7 Crucial Safety Tips For Walking Your Dog This Summer

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Summer is here and most areas of the county are experiencing heat waves. The hot weather can be fun, but it's also dangerous. While exercise and enrichment are important for dogs year-round, it's important to be cautious when taking your dog out during the hot weather. Here are some dangers to keep in mind while you are out walking with your dog this summer.

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Hot pavement temperatures and paw pads

One of the main concerns with walking dogs in the summer is the pavement temperatures. Concrete sidewalks and streets heat up in the sun and can easily burn your dog's paw pads. The general approach for determining if the concrete is too hot is to put your bare hand or foot onto it for 10 seconds. If you can do so comfortably, then it may be cool enough for your dog to walk comfortably.

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To protect your dog from both the heat and hot concrete, it's best to avoid walking during the hottest time of the day. Instead, try to arrange your schedule to get your dog out on walks during the early morning or late at night — when the concrete will be cooler. If you live in an apartment and must walk your dog on hot concrete to get them out to potty, consider investing in protective boots. Use positive reinforcement methods to teach your dog to be comfortable wearing them.

Signs of heat stroke in dogs

One significant risk in the hot weather for dogs is the risk of heat stroke. All dogs can overheat including active and fit dogs. The best way to prevent heat heatstroke is to keep your dog in a cool part of your house during the hottest part of the day. When you are outside with your dog, provide them with access to cool places in the shade. It's also best to avoid encouraging strenuous play or exercise for your dog in the heat. Avoid those long walks and games of fetch during the hottest parts of the day.

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Symptoms of heatstroke to watch out for include: panting, heavy breathing, pale gums, vomiting, and gastrointestinal issues. If you think your dog is experiencing heat stroke, they should immediately be seen by a veterinarian.

Ways to keep your dog cool in the hot weather

In addition to sticking to shady areas and walking in the early morning or late at night, providing your dog with cooling accessories can also be helpful. Cooling coats and cooling bandannas can help keep your dog comfortable and prevent overheating while out on a walk. Cooling vests are designed to be soaked in cool water. Hold the cooling vest against your dog's body to help deflect the sun and keep them feeling cooler.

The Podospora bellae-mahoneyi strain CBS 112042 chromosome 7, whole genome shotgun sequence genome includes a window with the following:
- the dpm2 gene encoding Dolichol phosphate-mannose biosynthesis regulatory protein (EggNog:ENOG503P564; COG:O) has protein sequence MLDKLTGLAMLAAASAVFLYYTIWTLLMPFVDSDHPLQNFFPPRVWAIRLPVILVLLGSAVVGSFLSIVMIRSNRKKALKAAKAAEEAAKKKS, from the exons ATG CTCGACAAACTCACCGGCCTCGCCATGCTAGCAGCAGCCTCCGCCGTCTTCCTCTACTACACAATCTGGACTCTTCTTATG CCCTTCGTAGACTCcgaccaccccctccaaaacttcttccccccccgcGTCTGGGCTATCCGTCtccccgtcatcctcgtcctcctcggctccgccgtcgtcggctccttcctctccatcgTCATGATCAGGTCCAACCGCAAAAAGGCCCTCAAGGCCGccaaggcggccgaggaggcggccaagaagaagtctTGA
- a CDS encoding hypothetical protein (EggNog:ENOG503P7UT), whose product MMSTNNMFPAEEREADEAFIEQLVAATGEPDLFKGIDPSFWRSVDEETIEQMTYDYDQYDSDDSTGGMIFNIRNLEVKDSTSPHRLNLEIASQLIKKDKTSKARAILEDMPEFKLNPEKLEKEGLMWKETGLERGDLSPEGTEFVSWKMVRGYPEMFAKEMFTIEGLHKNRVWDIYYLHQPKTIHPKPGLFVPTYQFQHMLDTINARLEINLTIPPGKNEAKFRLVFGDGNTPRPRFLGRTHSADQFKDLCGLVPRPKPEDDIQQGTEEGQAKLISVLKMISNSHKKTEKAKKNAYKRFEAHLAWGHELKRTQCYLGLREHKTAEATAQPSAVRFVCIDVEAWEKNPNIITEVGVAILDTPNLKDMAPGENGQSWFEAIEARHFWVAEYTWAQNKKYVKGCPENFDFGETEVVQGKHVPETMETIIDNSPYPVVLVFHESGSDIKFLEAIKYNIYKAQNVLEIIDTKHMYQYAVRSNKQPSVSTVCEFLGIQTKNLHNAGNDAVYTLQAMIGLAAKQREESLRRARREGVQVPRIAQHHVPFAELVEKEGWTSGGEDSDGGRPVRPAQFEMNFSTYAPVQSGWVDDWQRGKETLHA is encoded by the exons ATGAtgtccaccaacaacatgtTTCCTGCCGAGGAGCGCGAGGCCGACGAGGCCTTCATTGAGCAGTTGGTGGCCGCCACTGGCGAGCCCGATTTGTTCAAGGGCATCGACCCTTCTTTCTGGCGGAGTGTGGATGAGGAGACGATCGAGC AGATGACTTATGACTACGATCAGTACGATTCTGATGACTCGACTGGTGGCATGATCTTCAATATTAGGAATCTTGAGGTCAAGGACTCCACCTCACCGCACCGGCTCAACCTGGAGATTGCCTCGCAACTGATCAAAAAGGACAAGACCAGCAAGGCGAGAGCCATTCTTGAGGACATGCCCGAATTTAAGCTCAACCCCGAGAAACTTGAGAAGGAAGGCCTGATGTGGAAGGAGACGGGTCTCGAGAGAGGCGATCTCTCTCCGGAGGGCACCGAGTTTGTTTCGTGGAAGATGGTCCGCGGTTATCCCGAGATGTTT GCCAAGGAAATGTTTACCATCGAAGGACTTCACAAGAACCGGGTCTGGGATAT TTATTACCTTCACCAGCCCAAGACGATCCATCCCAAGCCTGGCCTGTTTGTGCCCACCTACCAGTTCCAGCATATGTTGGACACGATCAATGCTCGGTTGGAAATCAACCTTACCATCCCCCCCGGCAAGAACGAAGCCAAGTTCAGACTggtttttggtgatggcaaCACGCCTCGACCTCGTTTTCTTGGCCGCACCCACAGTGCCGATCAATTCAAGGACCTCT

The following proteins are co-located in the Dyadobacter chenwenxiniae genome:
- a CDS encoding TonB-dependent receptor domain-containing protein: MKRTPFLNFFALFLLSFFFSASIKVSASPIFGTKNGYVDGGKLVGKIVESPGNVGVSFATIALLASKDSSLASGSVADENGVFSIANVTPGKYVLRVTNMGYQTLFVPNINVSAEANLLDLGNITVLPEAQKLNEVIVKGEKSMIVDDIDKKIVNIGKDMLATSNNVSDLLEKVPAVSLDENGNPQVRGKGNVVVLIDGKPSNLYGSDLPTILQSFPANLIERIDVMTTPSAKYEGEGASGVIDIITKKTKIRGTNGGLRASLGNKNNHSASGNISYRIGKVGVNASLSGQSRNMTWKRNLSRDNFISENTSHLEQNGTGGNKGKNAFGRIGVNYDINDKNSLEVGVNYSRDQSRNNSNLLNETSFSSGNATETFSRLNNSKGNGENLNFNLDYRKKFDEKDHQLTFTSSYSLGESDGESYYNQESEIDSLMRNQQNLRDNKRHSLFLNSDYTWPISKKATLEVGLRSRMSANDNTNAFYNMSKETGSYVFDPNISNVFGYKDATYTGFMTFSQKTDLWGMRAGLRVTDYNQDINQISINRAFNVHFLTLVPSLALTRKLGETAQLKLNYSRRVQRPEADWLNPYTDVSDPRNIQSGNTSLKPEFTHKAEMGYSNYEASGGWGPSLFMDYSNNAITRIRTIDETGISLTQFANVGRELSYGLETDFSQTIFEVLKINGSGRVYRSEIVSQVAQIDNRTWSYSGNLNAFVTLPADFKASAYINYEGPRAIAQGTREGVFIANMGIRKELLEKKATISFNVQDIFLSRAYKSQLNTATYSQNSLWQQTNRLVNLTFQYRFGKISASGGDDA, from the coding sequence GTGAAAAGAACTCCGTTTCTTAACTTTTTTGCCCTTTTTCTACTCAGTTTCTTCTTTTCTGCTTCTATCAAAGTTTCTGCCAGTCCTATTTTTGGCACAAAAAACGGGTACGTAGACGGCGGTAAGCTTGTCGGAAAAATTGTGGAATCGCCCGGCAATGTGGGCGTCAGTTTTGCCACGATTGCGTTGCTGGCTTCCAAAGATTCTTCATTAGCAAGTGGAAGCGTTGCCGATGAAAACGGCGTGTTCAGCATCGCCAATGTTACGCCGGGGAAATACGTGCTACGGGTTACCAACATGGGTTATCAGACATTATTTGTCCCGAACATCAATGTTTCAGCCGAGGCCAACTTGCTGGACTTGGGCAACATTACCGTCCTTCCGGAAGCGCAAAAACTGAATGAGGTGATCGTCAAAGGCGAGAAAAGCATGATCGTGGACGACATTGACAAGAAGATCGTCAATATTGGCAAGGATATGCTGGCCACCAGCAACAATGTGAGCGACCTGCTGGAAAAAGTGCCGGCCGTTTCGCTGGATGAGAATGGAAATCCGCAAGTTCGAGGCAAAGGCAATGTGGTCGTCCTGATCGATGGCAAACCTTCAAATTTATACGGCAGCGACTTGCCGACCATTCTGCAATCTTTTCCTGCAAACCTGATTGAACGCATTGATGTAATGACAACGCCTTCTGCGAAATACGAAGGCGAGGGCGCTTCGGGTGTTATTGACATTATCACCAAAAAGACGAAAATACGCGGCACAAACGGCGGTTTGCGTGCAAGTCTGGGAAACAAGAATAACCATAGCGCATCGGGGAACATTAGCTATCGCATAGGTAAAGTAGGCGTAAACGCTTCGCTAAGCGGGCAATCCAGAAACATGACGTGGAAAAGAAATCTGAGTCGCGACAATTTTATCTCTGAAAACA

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Avoid discarded food on sidewalks

Summer BBQ gatherings are fun, but they can lead to dangers when walking your dog. Chicken bones, partially eaten bags of chips and other BBQ leftovers are especially common on sidewalks this time of year. This discarded food could make your dog sick if they eat them. When walking your dog, keep an eye out for tempting distractions and steer your dog away from them. This is a great time to practice cues like "leave it" and "drop" if your dog does manage to get something in their mouth that they shouldn't.

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Stay hydrated while on walks

Keeping you and your dog well hydrated is important when out on summer walks. Carry a water bottle for yourself and fresh cool water to share with your dog. You'll also want to bring a portable or collapsible water bowl to make it easier for your dog to drink. Avoid letting your dog drink out of communal neighborhood water bowls as they can spread disease.

Avoid tall grass and inspect for foxtails

Foxtails are a weed that looks harmless but is very dangerous to dogs. Common in the western United States, these wheat-looking seeds have barbed heads. Foxtails can easily become embedded in your dog's feet, nose, ears, and eyes and lead to serious infections. Foxtails don't naturally break down and instead work their way into a dog's body. This can lead to serious infections or even death if untreated. Keep your dog out of weeds and tall grass and inspect your dog's body after each walk.

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Insect and snake safety tips

Insect stings or snake bites (depending on where you live) can be another hazard to watch for on summer dog walks. Keep your dog away from snakes and other wildlife. It's helpful to have easy access to a first aid kit for dogs and to know how to use it. If you suspect your dog has been stung by an insect, and they are having any kind of reaction such as obvious discomfort, swelling, or difficulty breathing — then your dog should immediately be seen by a veterinarian.

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In summary

Taking your dog out for summer walks can be a lot of fun, but there can also be unexpected dangers. Be thoughtful about what time of day you take your dog out to walk. Avoid the hottest part of the day and check the temperature of the pavement before walking. Try to keep your dog cool while walking and carry fresh water. Steer your dog away from any tempting food left on sidewalks. Avoid tall grass and assorted wildlife hazards.

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